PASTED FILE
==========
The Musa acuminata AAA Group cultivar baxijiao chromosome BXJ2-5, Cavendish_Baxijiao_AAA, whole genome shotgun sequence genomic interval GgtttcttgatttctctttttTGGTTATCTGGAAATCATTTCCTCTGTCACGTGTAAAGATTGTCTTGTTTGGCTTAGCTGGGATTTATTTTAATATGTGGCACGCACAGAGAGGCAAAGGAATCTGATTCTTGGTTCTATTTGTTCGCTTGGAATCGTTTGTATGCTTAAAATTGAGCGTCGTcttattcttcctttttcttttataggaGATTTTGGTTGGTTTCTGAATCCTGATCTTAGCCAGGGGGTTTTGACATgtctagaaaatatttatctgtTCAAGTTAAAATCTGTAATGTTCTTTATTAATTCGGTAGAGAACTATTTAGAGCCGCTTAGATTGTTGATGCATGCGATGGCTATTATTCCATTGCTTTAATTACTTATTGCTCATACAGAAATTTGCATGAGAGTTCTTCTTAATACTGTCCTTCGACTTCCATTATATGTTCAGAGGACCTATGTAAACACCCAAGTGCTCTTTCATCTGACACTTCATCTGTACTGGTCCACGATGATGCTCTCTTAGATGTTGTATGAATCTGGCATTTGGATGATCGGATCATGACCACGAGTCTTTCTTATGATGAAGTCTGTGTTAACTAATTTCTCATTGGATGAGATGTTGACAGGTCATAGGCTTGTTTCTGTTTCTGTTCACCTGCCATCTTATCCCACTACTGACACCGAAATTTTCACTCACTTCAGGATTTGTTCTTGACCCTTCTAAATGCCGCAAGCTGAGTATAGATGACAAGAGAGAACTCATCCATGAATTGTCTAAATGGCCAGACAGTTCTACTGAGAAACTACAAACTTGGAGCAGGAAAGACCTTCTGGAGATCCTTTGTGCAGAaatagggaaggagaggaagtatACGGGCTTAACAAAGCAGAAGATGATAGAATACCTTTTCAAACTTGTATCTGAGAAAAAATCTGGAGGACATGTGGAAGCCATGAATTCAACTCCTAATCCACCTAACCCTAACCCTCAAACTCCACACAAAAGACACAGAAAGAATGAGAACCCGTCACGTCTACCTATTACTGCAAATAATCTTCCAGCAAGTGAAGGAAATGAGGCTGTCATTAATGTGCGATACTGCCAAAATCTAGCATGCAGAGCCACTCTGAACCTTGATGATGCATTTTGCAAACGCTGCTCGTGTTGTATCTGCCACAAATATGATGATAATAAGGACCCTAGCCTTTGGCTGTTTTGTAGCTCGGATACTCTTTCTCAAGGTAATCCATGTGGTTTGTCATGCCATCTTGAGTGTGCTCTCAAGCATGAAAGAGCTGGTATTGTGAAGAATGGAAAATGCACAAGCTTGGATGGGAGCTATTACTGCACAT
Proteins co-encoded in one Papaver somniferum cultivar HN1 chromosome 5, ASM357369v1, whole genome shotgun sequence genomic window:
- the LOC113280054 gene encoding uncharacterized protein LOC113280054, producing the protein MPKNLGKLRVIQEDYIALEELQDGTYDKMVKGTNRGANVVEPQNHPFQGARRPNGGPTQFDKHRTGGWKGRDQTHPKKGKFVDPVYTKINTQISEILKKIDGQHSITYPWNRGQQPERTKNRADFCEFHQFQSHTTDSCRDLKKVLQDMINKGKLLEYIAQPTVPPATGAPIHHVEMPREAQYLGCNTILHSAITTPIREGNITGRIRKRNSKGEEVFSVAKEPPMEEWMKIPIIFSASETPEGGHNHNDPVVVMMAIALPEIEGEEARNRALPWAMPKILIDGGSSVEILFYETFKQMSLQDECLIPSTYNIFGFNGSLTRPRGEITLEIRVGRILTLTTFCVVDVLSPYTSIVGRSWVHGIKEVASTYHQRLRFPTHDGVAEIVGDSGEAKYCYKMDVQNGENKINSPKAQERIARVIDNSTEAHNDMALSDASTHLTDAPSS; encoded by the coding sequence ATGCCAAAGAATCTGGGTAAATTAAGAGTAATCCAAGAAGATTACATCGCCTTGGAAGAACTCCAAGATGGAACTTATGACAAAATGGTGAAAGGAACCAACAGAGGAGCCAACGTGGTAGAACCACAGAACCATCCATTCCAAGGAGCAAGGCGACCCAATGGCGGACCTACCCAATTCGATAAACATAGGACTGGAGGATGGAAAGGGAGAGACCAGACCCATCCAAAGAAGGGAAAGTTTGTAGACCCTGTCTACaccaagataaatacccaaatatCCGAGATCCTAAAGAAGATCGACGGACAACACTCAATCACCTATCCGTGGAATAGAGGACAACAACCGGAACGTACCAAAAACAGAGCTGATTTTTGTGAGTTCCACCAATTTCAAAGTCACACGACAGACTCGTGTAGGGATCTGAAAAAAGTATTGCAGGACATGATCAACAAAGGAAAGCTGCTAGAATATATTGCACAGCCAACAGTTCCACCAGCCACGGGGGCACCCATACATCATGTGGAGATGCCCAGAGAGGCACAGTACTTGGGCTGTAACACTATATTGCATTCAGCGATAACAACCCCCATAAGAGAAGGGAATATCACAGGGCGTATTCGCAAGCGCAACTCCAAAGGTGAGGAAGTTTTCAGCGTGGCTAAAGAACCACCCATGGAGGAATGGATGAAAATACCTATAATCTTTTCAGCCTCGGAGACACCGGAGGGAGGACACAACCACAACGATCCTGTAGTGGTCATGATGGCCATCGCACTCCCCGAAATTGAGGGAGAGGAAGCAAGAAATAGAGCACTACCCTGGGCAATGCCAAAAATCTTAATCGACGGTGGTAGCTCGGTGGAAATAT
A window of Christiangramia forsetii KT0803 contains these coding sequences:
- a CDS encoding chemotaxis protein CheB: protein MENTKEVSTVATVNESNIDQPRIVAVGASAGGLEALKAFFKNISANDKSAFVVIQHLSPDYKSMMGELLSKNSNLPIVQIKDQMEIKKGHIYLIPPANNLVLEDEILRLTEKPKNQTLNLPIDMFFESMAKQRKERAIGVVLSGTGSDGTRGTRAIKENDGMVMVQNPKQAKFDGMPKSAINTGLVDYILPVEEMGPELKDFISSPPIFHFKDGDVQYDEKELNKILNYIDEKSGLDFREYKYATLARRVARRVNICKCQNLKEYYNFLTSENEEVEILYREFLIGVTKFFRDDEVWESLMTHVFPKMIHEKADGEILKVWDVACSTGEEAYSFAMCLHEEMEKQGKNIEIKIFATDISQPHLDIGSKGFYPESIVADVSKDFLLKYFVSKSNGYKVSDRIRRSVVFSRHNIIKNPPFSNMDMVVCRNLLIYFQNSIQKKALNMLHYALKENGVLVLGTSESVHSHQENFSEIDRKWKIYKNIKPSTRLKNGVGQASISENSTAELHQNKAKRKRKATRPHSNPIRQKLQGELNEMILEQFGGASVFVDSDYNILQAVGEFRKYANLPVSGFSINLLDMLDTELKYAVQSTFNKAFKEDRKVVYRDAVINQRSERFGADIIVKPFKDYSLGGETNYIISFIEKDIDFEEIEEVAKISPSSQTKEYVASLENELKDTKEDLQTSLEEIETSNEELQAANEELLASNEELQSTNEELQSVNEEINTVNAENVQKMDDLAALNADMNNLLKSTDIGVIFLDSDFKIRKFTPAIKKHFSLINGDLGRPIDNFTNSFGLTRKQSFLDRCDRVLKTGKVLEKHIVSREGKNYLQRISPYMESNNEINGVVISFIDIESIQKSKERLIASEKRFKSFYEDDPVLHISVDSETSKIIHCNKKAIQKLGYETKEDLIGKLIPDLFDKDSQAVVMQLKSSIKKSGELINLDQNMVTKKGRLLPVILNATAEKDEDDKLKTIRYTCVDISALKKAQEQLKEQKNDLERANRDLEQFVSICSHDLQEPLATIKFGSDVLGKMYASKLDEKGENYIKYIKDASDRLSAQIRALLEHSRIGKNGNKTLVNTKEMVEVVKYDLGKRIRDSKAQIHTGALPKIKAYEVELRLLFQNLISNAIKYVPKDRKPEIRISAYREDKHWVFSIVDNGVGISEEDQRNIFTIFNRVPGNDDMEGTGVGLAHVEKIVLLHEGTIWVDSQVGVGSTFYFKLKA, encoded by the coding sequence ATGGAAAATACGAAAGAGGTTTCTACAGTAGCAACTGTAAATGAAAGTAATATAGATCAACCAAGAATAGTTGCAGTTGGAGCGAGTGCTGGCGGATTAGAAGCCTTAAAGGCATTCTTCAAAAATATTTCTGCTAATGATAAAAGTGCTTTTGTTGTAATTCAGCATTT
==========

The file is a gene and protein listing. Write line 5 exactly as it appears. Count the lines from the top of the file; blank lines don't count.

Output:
- a CDS encoding chemotaxis protein CheB: protein MENTKEVSTVATVNESNIDQPRIVAVGASAGGLEALKAFFKNISANDKSAFVVIQHLSPDYKSMMGELLSKNSNLPIVQIKDQMEIKKGHIYLIPPANNLVLEDEILRLTEKPKNQTLNLPIDMFFESMAKQRKERAIGVVLSGTGSDGTRGTRAIKENDGMVMVQNPKQAKFDGMPKSAINTGLVDYILPVEEMGPELKDFISSPPIFHFKDGDVQYDEKELNKILNYIDEKSGLDFREYKYATLARRVARRVNICKCQNLKEYYNFLTSENEEVEILYREFLIGVTKFFRDDEVWESLMTHVFPKMIHEKADGEILKVWDVACSTGEEAYSFAMCLHEEMEKQGKNIEIKIFATDISQPHLDIGSKGFYPESIVADVSKDFLLKYFVSKSNGYKVSDRIRRSVVFSRHNIIKNPPFSNMDMVVCRNLLIYFQNSIQKKALNMLHYALKENGVLVLGTSESVHSHQENFSEIDRKWKIYKNIKPSTRLKNGVGQASISENSTAELHQNKAKRKRKATRPHSNPIRQKLQGELNEMILEQFGGASVFVDSDYNILQAVGEFRKYANLPVSGFSINLLDMLDTELKYAVQSTFNKAFKEDRKVVYRDAVINQRSERFGADIIVKPFKDYSLGGETNYIISFIEKDIDFEEIEEVAKISPSSQTKEYVASLENELKDTKEDLQTSLEEIETSNEELQAANEELLASNEELQSTNEELQSVNEEINTVNAENVQKMDDLAALNADMNNLLKSTDIGVIFLDSDFKIRKFTPAIKKHFSLINGDLGRPIDNFTNSFGLTRKQSFLDRCDRVLKTGKVLEKHIVSREGKNYLQRISPYMESNNEINGVVISFIDIESIQKSKERLIASEKRFKSFYEDDPVLHISVDSETSKIIHCNKKAIQKLGYETKEDLIGKLIPDLFDKDSQAVVMQLKSSIKKSGELINLDQNMVTKKGRLLPVILNATAEKDEDDKLKTIRYTCVDISALKKAQEQLKEQKNDLERANRDLEQFVSICSHDLQEPLATIKFGSDVLGKMYASKLDEKGENYIKYIKDASDRLSAQIRALLEHSRIGKNGNKTLVNTKEMVEVVKYDLGKRIRDSKAQIHTGALPKIKAYEVELRLLFQNLISNAIKYVPKDRKPEIRISAYREDKHWVFSIVDNGVGISEEDQRNIFTIFNRVPGNDDMEGTGVGLAHVEKIVLLHEGTIWVDSQVGVGSTFYFKLKA, encoded by the coding sequence ATGGAAAATACGAAAGAGGTTTCTACAGTAGCAACTGTAAATGAAAGTAATATAGATCAACCAAGAATAGTTGCAGTTGGAGCGAGTGCTGGCGGATTAGAAGCCTTAAAGGCATTCTTCAAAAATATTTCTGCTAATGATAAAAGTGCTTTTGTTGTAATTCAGCATTT